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Gong Tolls for 7 Courses and a New Hospital

July 23, 1986|LINK MATHEWSON

People for an Irvine Community Hospital (PICH) held its fourth annual Celebration in White on Saturday night at the Irvine Marriott. The black-tie dinner-dance party attracted at least 300 guests and raised $25,000.

Still, the crowd was noticeably smaller than for last year's gala, when it was announced that American Medical International (AMI) would be building the Irvine Medical Center. PICH president Susan Stahl offered an explanation.

"AMI is building the hospital," Stahl said. "Money raised at the annual gala no longer goes toward the building of the hospital. So people just don't understand what PICH is going to have to do." Later, at the microphone, she said, "We see ourselves as putting all the extras on, bringing to the hospital that something special that only nonprofit volunteers and organizations can bring."

Among those extras will be health fair expos, televised parenting seminars, stop-smoking clinics, preschool wellness programs, skin cancer screenings, "play well" seminars for youth athletic leagues and health and wellness counseling.

Following an elaborate poolside feast of hors d'oeuvres, the sound of a gong beckoned guests to a seven-course dinner in the ballroom.

Before the entree was served, photos of guests taken during the reception were flashed on a screen along with names of the gala committee, underwriting committee, underwriters and the PICH board of directors. Judy Cristiano served as co-chairman of the event with her husband, Robert.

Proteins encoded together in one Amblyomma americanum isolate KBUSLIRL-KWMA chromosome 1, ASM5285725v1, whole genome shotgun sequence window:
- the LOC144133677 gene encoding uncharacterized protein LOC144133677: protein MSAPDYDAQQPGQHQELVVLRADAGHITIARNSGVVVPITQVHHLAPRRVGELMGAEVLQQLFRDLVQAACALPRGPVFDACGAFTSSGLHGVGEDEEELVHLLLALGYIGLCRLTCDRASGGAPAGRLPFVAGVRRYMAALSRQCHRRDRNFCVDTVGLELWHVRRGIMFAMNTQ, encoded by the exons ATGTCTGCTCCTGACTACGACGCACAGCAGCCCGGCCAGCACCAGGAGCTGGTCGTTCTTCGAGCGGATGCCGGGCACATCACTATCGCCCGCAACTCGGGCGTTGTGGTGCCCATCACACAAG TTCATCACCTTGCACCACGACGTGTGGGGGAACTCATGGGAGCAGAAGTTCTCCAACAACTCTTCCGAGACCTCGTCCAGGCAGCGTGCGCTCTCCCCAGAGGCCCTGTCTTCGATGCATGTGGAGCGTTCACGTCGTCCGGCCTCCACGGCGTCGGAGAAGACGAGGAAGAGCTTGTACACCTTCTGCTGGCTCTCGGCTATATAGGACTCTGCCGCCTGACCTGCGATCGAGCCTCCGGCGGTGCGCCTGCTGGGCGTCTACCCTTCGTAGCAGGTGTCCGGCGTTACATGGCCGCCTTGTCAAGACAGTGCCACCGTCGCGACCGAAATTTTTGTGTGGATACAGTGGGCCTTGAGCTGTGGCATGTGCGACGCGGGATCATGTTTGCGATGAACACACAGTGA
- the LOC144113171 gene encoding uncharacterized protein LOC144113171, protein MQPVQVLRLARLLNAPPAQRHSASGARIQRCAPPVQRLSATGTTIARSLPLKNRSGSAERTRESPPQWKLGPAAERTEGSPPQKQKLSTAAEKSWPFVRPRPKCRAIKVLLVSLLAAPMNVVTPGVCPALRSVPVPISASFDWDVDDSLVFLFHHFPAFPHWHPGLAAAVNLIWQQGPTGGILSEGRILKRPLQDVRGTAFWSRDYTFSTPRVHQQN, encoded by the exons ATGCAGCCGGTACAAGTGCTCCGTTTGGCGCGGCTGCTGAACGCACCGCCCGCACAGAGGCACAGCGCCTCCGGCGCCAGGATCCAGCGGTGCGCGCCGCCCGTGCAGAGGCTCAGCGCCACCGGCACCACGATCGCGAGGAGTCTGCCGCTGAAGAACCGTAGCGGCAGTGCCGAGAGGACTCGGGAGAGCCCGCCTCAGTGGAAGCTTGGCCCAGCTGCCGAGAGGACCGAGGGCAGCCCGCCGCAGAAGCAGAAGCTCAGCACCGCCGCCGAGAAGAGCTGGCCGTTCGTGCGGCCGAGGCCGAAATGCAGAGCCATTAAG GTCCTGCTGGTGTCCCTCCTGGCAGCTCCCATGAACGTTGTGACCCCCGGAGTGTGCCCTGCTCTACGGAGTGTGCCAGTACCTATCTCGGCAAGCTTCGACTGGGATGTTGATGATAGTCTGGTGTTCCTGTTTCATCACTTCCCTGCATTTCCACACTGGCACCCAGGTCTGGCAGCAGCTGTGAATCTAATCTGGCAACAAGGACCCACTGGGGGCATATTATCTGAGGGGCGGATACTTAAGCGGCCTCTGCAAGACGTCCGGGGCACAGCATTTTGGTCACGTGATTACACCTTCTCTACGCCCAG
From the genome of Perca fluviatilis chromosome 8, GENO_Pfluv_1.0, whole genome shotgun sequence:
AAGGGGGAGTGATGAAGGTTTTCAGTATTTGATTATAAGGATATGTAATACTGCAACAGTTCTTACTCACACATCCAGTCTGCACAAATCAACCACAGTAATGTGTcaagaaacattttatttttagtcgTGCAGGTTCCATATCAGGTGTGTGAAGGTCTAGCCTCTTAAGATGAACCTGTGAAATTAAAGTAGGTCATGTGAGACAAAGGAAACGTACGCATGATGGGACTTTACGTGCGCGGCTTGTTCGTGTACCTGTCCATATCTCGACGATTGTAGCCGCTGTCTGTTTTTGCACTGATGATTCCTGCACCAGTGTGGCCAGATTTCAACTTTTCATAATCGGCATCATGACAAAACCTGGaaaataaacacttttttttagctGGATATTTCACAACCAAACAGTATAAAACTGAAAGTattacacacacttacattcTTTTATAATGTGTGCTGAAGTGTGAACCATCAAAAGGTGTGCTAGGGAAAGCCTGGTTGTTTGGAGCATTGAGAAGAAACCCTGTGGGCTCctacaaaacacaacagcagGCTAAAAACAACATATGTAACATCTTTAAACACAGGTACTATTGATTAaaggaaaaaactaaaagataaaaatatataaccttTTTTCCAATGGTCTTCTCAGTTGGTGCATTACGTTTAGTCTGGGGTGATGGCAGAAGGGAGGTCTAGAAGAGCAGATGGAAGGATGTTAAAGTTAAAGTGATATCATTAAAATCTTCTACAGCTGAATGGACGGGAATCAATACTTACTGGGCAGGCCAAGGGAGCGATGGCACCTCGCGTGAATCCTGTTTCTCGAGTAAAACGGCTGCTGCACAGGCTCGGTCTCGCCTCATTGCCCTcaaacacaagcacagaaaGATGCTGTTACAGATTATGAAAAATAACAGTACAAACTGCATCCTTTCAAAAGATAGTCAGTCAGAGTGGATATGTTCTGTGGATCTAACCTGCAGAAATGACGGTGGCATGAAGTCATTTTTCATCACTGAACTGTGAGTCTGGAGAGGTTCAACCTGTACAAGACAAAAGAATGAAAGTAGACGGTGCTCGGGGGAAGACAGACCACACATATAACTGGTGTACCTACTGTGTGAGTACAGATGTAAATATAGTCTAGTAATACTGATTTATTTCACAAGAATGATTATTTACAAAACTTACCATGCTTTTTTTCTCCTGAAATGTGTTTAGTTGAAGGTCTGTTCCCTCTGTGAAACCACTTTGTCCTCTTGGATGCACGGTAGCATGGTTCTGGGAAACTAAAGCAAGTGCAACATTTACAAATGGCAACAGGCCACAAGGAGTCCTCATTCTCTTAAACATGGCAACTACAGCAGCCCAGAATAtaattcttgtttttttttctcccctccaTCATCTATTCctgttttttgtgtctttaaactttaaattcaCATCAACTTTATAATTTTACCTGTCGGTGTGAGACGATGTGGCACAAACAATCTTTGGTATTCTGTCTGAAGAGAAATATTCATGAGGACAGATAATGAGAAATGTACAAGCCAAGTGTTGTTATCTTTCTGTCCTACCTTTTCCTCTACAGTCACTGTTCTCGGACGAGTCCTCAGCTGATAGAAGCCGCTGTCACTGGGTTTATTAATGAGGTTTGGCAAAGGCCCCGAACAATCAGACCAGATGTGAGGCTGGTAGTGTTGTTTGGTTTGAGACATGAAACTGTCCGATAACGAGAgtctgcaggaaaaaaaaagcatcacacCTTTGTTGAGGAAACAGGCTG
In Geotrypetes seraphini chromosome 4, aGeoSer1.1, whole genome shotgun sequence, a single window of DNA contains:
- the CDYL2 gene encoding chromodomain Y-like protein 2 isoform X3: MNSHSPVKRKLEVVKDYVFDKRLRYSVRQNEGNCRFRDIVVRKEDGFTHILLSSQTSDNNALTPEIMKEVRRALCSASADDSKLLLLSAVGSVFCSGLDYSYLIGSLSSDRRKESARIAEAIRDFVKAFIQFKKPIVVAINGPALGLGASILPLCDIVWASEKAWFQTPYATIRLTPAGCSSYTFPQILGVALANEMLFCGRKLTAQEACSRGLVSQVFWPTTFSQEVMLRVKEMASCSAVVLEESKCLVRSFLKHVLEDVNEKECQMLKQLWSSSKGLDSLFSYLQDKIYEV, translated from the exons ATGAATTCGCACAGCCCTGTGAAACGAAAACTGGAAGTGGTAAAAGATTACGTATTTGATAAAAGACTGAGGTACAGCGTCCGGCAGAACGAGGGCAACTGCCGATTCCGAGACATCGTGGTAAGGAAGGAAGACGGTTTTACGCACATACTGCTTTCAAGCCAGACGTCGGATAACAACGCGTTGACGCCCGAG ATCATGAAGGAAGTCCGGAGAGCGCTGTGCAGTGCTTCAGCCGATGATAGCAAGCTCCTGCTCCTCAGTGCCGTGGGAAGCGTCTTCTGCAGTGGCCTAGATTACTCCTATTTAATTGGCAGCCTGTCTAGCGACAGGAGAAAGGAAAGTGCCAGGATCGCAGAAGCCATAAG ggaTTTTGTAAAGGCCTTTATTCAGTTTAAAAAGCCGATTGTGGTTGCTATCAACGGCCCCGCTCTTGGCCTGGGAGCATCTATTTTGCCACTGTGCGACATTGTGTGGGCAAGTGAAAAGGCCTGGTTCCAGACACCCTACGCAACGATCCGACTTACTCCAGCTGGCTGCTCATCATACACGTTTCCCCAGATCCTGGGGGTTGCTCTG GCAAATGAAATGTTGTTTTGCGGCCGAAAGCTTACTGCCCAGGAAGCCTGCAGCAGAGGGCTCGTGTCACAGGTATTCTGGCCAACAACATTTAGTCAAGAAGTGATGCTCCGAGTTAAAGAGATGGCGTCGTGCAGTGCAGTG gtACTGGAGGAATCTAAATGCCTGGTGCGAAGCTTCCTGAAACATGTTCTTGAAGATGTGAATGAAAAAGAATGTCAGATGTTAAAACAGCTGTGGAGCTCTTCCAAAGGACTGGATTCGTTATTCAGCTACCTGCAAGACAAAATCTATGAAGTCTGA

PICH founder David Baker, who is now board chairman of the medical center and an Irvine city councilman, introduced building project director John Gaffney of Omaha. According to Gaffney, the groundbreaking for the hospital will take place the last week in October; the opening is set for "approximately" Sept. 1, 1988.

Although AMI suffered its first quarterly loss--$82 million--for the three months ending in February, according to The Times, and admissions and occupancy rates at major hospital chains have fallen to an all-time low, AMI officials remain optimistic.

Dr. Marvin Goldberg, who will run AMI's Eastern Division in Washington, said that for Irvine, with no hospital, "85,000 people and growing," the new facility will be a draw because of new programs such as those dealing with reproductive medicine and women's health.

Architect James Pirdy said the hospital will be on Sand Canyon Avenue between the Santa Ana and San Diego freeways on land donated by the Irvine Co. The first phase will be a 177-bed hospital at a cost of $35 million; the projected overall cost is $90 million, with a master plan calling for 500 beds.

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